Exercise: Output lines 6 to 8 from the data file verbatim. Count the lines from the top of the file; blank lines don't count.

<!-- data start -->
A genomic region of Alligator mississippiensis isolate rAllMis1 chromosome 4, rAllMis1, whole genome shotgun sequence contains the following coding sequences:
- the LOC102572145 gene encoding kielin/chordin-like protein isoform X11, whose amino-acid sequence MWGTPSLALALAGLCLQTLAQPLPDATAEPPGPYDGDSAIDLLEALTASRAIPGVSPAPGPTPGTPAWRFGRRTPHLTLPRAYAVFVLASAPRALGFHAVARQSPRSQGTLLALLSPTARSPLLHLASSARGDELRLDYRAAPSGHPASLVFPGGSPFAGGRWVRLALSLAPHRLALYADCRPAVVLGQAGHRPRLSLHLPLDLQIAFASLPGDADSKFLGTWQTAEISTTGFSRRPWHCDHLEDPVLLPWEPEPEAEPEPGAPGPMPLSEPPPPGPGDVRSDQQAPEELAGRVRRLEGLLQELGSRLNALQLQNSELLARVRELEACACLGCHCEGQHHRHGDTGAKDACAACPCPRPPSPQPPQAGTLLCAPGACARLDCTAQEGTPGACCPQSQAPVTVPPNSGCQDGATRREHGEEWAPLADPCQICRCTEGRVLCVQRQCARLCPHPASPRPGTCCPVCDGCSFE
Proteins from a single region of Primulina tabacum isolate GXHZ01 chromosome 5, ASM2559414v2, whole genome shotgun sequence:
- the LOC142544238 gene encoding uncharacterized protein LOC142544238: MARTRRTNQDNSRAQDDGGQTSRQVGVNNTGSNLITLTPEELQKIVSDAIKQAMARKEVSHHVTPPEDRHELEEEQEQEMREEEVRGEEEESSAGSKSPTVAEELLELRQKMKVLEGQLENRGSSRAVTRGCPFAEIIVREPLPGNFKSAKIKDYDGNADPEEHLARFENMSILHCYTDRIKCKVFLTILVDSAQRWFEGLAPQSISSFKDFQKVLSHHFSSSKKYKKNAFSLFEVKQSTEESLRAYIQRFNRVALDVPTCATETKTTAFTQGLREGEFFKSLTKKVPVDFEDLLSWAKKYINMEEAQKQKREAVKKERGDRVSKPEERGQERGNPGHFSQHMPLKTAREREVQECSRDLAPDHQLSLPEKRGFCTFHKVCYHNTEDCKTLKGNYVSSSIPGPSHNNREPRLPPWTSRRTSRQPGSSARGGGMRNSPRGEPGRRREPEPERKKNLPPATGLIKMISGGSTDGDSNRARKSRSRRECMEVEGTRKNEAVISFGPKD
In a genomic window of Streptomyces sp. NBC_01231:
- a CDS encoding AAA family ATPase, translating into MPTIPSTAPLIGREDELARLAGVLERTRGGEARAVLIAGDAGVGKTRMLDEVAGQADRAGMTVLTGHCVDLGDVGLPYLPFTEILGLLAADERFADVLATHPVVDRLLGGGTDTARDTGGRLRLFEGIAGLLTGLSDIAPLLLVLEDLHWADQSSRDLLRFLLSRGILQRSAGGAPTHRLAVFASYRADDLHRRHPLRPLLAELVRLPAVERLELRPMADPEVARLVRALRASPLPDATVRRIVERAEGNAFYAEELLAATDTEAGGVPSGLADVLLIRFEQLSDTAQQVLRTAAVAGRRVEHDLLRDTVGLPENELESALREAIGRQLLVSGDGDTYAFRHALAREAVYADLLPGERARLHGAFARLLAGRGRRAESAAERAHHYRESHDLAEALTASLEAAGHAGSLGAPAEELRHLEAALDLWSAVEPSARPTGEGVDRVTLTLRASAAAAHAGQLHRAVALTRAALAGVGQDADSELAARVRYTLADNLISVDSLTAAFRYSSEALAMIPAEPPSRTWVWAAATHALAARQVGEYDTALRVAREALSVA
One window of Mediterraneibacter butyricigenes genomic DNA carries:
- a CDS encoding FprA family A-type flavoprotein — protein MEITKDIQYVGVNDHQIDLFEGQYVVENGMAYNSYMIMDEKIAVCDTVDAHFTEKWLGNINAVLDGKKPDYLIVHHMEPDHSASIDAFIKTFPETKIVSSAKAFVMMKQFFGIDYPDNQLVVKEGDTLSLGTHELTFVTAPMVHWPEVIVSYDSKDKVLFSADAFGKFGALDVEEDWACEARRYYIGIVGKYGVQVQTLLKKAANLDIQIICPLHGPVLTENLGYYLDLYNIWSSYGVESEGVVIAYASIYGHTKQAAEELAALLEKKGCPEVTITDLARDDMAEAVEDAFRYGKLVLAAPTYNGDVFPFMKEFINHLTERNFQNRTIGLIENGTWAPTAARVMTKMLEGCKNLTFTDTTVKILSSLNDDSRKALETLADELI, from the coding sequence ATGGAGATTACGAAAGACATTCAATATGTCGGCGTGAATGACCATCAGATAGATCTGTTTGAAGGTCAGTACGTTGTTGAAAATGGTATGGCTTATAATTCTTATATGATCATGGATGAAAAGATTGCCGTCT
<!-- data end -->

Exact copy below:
- a CDS encoding AAA family ATPase, translating into MPTIPSTAPLIGREDELARLAGVLERTRGGEARAVLIAGDAGVGKTRMLDEVAGQADRAGMTVLTGHCVDLGDVGLPYLPFTEILGLLAADERFADVLATHPVVDRLLGGGTDTARDTGGRLRLFEGIAGLLTGLSDIAPLLLVLEDLHWADQSSRDLLRFLLSRGILQRSAGGAPTHRLAVFASYRADDLHRRHPLRPLLAELVRLPAVERLELRPMADPEVARLVRALRASPLPDATVRRIVERAEGNAFYAEELLAATDTEAGGVPSGLADVLLIRFEQLSDTAQQVLRTAAVAGRRVEHDLLRDTVGLPENELESALREAIGRQLLVSGDGDTYAFRHALAREAVYADLLPGERARLHGAFARLLAGRGRRAESAAERAHHYRESHDLAEALTASLEAAGHAGSLGAPAEELRHLEAALDLWSAVEPSARPTGEGVDRVTLTLRASAAAAHAGQLHRAVALTRAALAGVGQDADSELAARVRYTLADNLISVDSLTAAFRYSSEALAMIPAEPPSRTWVWAAATHALAARQVGEYDTALRVAREALSVA
One window of Mediterraneibacter butyricigenes genomic DNA carries:
- a CDS encoding FprA family A-type flavoprotein — protein MEITKDIQYVGVNDHQIDLFEGQYVVENGMAYNSYMIMDEKIAVCDTVDAHFTEKWLGNINAVLDGKKPDYLIVHHMEPDHSASIDAFIKTFPETKIVSSAKAFVMMKQFFGIDYPDNQLVVKEGDTLSLGTHELTFVTAPMVHWPEVIVSYDSKDKVLFSADAFGKFGALDVEEDWACEARRYYIGIVGKYGVQVQTLLKKAANLDIQIICPLHGPVLTENLGYYLDLYNIWSSYGVESEGVVIAYASIYGHTKQAAEELAALLEKKGCPEVTITDLARDDMAEAVEDAFRYGKLVLAAPTYNGDVFPFMKEFINHLTERNFQNRTIGLIENGTWAPTAARVMTKMLEGCKNLTFTDTTVKILSSLNDDSRKALETLADELI, from the coding sequence ATGGAGATTACGAAAGACATTCAATATGTCGGCGTGAATGACCATCAGATAGATCTGTTTGAAGGTCAGTACGTTGTTGAAAATGGTATGGCTTATAATTCTTATATGATCATGGATGAAAAGATTGCCGTCT